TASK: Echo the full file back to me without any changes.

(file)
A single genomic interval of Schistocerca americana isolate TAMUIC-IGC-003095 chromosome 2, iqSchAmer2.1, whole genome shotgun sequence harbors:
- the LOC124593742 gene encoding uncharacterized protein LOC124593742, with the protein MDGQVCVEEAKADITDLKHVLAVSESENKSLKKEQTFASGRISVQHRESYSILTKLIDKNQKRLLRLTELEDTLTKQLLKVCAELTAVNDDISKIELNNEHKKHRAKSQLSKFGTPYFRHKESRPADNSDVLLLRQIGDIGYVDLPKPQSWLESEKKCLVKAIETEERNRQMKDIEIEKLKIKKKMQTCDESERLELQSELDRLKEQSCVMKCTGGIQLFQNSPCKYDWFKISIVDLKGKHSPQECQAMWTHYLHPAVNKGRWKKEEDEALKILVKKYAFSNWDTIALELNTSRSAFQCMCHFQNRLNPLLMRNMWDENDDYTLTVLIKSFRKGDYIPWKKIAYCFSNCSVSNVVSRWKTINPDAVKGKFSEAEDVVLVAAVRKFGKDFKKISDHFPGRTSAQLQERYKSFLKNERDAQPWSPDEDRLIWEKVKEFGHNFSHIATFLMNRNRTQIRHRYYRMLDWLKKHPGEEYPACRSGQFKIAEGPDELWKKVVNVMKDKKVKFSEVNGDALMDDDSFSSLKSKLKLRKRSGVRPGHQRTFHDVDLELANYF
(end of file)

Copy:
A single genomic interval of Schistocerca americana isolate TAMUIC-IGC-003095 chromosome 2, iqSchAmer2.1, whole genome shotgun sequence harbors:
- the LOC124593742 gene encoding uncharacterized protein LOC124593742, with the protein MDGQVCVEEAKADITDLKHVLAVSESENKSLKKEQTFASGRISVQHRESYSILTKLIDKNQKRLLRLTELEDTLTKQLLKVCAELTAVNDDISKIELNNEHKKHRAKSQLSKFGTPYFRHKESRPADNSDVLLLRQIGDIGYVDLPKPQSWLESEKKCLVKAIETEERNRQMKDIEIEKLKIKKKMQTCDESERLELQSELDRLKEQSCVMKCTGGIQLFQNSPCKYDWFKISIVDLKGKHSPQECQAMWTHYLHPAVNKGRWKKEEDEALKILVKKYAFSNWDTIALELNTSRSAFQCMCHFQNRLNPLLMRNMWDENDDYTLTVLIKSFRKGDYIPWKKIAYCFSNCSVSNVVSRWKTINPDAVKGKFSEAEDVVLVAAVRKFGKDFKKISDHFPGRTSAQLQERYKSFLKNERDAQPWSPDEDRLIWEKVKEFGHNFSHIATFLMNRNRTQIRHRYYRMLDWLKKHPGEEYPACRSGQFKIAEGPDELWKKVVNVMKDKKVKFSEVNGDALMDDDSFSSLKSKLKLRKRSGVRPGHQRTFHDVDLELANYF